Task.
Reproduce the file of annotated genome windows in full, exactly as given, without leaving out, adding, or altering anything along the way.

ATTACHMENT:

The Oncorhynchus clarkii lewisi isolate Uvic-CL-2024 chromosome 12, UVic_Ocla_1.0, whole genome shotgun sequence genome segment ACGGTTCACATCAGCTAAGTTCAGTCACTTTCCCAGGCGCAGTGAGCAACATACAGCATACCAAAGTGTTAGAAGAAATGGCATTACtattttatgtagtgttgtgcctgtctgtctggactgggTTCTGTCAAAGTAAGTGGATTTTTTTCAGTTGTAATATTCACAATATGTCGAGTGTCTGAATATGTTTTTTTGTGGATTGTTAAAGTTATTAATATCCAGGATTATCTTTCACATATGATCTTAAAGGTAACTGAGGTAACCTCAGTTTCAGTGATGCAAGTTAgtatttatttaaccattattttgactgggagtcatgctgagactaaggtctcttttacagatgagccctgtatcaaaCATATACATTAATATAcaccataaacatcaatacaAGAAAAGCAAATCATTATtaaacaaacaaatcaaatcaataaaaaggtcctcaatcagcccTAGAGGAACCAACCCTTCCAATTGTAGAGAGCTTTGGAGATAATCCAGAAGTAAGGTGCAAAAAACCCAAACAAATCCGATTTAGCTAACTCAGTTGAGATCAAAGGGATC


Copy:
The Oncorhynchus clarkii lewisi isolate Uvic-CL-2024 chromosome 12, UVic_Ocla_1.0, whole genome shotgun sequence genome segment ACGGTTCACATCAGCTAAGTTCAGTCACTTTCCCAGGCGCAGTGAGCAACATACAGCATACCAAAGTGTTAGAAGAAATGGCATTACtattttatgtagtgttgtgcctgtctgtctggactgggTTCTGTCAAAGTAAGTGGATTTTTTTCAGTTGTAATATTCACAATATGTCGAGTGTCTGAATATGTTTTTTTGTGGATTGTTAAAGTTATTAATATCCAGGATTATCTTTCACATATGATCTTAAAGGTAACTGAGGTAACCTCAGTTTCAGTGATGCAAGTTAgtatttatttaaccattattttgactgggagtcatgctgagactaaggtctcttttacagatgagccctgtatcaaaCATATACATTAATATAcaccataaacatcaatacaAGAAAAGCAAATCATTATtaaacaaacaaatcaaatcaataaaaaggtcctcaatcagcccTAGAGGAACCAACCCTTCCAATTGTAGAGAGCTTTGGAGATAATCCAGAAGTAAGGTGCAAAAAACCCAAACAAATCCGATTTAGCTAACTCAGTTGAGATCAAAGGGATC